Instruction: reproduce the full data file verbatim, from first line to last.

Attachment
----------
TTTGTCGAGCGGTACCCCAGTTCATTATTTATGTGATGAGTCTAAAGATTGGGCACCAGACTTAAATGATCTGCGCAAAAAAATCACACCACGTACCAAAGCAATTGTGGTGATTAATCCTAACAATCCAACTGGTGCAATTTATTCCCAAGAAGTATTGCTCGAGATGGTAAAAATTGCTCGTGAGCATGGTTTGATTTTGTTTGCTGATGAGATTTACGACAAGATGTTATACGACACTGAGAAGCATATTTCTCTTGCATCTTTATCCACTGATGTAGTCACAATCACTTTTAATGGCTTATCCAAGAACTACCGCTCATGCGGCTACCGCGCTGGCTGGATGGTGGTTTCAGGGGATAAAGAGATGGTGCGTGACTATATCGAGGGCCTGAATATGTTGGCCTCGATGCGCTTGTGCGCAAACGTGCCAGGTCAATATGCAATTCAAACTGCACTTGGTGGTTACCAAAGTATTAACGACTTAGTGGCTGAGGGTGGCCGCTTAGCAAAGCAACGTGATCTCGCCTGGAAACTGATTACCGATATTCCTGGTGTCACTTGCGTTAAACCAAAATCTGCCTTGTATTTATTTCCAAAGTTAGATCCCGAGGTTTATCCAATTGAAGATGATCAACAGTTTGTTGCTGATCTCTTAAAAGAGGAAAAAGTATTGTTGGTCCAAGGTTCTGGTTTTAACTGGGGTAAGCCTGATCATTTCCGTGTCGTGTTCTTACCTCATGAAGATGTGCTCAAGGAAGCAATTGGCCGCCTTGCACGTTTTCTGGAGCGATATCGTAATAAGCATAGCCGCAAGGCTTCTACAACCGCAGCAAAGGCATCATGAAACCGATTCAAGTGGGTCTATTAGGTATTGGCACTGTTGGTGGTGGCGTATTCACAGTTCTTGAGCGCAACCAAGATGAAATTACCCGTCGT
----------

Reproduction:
TTTGTCGAGCGGTACCCCAGTTCATTATTTATGTGATGAGTCTAAAGATTGGGCACCAGACTTAAATGATCTGCGCAAAAAAATCACACCACGTACCAAAGCAATTGTGGTGATTAATCCTAACAATCCAACTGGTGCAATTTATTCCCAAGAAGTATTGCTCGAGATGGTAAAAATTGCTCGTGAGCATGGTTTGATTTTGTTTGCTGATGAGATTTACGACAAGATGTTATACGACACTGAGAAGCATATTTCTCTTGCATCTTTATCCACTGATGTAGTCACAATCACTTTTAATGGCTTATCCAAGAACTACCGCTCATGCGGCTACCGCGCTGGCTGGATGGTGGTTTCAGGGGATAAAGAGATGGTGCGTGACTATATCGAGGGCCTGAATATGTTGGCCTCGATGCGCTTGTGCGCAAACGTGCCAGGTCAATATGCAATTCAAACTGCACTTGGTGGTTACCAAAGTATTAACGACTTAGTGGCTGAGGGTGGCCGCTTAGCAAAGCAACGTGATCTCGCCTGGAAACTGATTACCGATATTCCTGGTGTCACTTGCGTTAAACCAAAATCTGCCTTGTATTTATTTCCAAAGTTAGATCCCGAGGTTTATCCAATTGAAGATGATCAACAGTTTGTTGCTGATCTCTTAAAAGAGGAAAAAGTATTGTTGGTCCAAGGTTCTGGTTTTAACTGGGGTAAGCCTGATCATTTCCGTGTCGTGTTCTTACCTCATGAAGATGTGCTCAAGGAAGCAATTGGCCGCCTTGCACGTTTTCTGGAGCGATATCGTAATAAGCATAGCCGCAAGGCTTCTACAACCGCAGCAAAGGCATCATGAAACCGATTCAAGTGGGTCTATTAGGTATTGGCACTGTTGGTGGTGGCGTATTCACAGTTCTTGAGCGCAACCAAGATGAAATTACCCGTCGT